10 Creative Techniques for Abstract Painting

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10 Creative Techniques for Abstract Painting

Abstract painting is one of the most liberating art forms on the planet. No matter what level of artistic ability a person has, they are still candidates for being adept abstract painters. In fact, various animals have even been trained to pick up a paintbrush or use their paws to create works of art! If a cat or an elephant can do it, it's safe to say any human of any age or ability can do it. Here are 10 creative abstract painting technique ideas that can help get the creative juices flowing.

 

1. Don’t Plan Too Much

One of the best ways to start out with abstract painting is by not planning too much. With this technique, use intuition for every phase -- from laying out a colour palette to composing the painting to actually fleshing it out with strokes of paint. Get into a meditative state and let inspiration take over. Use affordable painting materials like cheap Masonite boards and acrylic paints and be open to having first attempts not turn out. Don't worry -- really bad results can always be covered with gesso and used again.

 

2. Abstract Something Familiar

While abstract paintings don't have to have a specific or apparent subject at all, it can be fun to choose a very literal scene or subject and create an abstract interpretation of it. Consider doing an abstract painting of a landscape, a bowl of fruit, a toaster, or a friend and see what happens.

 

3. Mondrian Shapes

The artist Piet Mondrian was an accomplished abstract painter who was well-known for his simple but compelling use of shapes, lines and colour. Pull up a few images of his work on the Internet and try to mimic his basic geometric style, which is characterised by straight, intersecting lines, staggered cubes and rectangles, and primary colours, but the style can be modified to fit any artistic temperament.

 

4. Artful Splatters

If there's room to be messy without making too much of a mess in a home studio, the splatter technique can be one of the most fun and liberating. Popularised by the artist Jackson Pollock in the mid-20th century, it involves laying a canvas on the ground and dripping runny paint (the consistency of house paint or even more runny) onto the canvas in layers. Experiment with allowing different colour layers to dry between applications, or try finishing an entire painting in one splatter session.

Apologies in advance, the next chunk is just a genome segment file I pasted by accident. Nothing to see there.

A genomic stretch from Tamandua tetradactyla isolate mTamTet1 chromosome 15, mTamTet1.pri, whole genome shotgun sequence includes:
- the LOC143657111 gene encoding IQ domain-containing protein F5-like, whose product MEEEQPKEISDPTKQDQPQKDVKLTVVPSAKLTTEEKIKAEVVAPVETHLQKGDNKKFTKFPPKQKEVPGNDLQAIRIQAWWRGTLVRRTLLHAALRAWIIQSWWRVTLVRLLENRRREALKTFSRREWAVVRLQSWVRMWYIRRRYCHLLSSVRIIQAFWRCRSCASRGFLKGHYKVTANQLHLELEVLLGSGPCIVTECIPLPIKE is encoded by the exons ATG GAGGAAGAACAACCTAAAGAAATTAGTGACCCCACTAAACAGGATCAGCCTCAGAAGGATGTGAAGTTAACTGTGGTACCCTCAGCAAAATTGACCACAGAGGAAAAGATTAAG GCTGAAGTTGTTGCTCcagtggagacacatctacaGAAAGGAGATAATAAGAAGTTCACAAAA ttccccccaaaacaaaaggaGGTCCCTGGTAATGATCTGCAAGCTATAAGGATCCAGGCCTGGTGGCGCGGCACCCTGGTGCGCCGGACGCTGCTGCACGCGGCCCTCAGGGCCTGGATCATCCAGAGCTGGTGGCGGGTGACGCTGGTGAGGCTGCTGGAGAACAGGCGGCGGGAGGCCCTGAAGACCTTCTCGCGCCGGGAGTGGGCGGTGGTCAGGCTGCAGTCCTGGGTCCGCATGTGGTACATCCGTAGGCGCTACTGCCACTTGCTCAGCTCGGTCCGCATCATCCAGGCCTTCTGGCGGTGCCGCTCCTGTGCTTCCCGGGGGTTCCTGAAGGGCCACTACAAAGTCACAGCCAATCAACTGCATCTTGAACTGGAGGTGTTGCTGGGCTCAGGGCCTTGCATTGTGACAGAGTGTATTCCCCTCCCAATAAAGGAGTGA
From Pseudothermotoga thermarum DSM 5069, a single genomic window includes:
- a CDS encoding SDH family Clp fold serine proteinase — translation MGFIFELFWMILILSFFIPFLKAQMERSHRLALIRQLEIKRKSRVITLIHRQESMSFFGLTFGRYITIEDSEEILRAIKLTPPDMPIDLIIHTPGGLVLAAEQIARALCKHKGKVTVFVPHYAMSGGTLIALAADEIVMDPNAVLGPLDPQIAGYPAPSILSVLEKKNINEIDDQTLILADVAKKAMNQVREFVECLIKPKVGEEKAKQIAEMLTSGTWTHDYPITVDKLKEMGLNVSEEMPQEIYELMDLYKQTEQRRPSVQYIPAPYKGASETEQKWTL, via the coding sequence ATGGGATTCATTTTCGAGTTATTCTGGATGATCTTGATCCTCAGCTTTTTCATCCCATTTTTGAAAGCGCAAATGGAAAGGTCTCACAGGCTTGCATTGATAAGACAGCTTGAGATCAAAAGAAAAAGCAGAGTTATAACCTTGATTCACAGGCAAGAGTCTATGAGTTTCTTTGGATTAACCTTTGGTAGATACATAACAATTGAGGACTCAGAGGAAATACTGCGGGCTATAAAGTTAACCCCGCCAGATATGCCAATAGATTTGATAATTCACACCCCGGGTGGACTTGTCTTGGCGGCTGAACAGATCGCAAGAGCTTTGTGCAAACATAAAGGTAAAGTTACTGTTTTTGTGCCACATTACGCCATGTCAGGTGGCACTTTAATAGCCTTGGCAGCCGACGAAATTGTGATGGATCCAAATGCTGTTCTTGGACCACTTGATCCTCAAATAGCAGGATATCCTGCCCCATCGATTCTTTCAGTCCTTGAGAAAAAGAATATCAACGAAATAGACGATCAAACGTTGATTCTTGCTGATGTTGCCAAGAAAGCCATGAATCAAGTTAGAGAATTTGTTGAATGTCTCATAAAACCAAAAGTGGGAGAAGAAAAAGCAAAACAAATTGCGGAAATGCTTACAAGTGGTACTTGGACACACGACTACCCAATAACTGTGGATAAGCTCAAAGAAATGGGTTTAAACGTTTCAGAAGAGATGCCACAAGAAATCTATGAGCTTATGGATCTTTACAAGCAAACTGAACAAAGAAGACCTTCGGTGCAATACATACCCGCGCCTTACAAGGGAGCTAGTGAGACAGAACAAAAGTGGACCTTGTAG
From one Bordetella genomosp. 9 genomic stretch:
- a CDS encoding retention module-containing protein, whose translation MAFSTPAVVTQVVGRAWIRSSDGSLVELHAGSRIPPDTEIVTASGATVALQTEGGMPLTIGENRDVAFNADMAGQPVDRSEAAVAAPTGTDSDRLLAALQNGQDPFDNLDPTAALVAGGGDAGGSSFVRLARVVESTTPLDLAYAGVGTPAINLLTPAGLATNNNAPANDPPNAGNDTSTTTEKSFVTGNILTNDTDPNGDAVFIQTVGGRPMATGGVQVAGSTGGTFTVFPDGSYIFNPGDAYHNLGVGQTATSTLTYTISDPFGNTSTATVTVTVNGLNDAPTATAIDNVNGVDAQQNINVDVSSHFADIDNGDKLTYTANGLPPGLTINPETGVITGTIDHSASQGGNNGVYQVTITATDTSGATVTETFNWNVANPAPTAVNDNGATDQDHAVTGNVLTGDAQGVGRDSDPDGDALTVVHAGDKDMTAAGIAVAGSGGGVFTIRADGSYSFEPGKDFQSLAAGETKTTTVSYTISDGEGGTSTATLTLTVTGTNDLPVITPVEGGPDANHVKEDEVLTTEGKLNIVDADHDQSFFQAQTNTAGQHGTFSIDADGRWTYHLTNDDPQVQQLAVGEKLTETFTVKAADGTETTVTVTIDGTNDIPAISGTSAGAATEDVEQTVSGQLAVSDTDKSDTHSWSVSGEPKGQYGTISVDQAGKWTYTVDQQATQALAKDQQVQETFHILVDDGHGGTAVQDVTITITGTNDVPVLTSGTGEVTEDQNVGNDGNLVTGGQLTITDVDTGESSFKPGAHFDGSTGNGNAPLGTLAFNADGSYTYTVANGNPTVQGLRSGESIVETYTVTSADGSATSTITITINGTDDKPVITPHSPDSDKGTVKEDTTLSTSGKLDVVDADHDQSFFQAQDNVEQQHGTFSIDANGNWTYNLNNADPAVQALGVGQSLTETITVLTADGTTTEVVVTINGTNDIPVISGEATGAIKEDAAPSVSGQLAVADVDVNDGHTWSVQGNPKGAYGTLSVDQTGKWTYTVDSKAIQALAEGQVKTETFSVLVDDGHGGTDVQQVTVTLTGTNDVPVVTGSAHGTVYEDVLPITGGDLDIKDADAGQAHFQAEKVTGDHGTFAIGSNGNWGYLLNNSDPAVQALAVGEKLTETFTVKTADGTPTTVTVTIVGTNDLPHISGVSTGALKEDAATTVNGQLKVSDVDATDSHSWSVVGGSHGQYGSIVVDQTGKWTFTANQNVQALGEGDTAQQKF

5. Limited Colour Palette

While it's always fun to have the full range of paint colours at one's fingertips, it can be creatively challenging to limit the number of colours used to just two or three and see what transpires.

 

6. Palette Knife Painting

While using a paintbrush is the traditional way to paint, it isn't the only way. A number of artists use nothing but a palette knife to apply paint to canvas for some really rich, compelling effects.

 

7. Say it with Texture

Who says paintings have to stay 2-D? Adding some texture is easy to do, and it can bring a whole new dimension to a painting. The palette knife technique described in number 5 is a great way to accomplish this. Adding thickening mediums and gels to the paint helps as well, but be aware that additional drying time will be required.

 

8. Try Cubism

The Cubist art movement was popularised by artists like Pablo Picasso, Georges Braque and Paul Klee. Cubism begins with "real world" subject matter, then abstracts it by depicting it with its most basic shapes and elements. Distortion is allowed or even encouraged; allow emotion and intuition to guide how the subject is portrayed.

 

9. Add Collage Elements

Who says paintings are limited to just paint as a medium? Try changing things up dramatically by incorporating photos, clippings from magazines, sequins and small objects artistically embedded into the paint. Thickening agents such as gel medium can help to make the painting surface more conducive to this technique.

 

10. Paint an Emotion

Having an objective or putting parameters on a painting is an excellent way to get focused and get results. Consider choosing abstract parameters for an abstract painting, such as trying to express a feeling or emotion in the work.

 

Conclusion

While many people lament that they just don't have artistic talent, the genre of abstract painting removes that excuse for not trying one's hand at art. Art supplies are an awesome gift idea that just might be the start of a very rewarding hobby. Whether a novice or a seasoned professional, anyone can use these 10 abstract painting technique ideas to create art that makes an impact.

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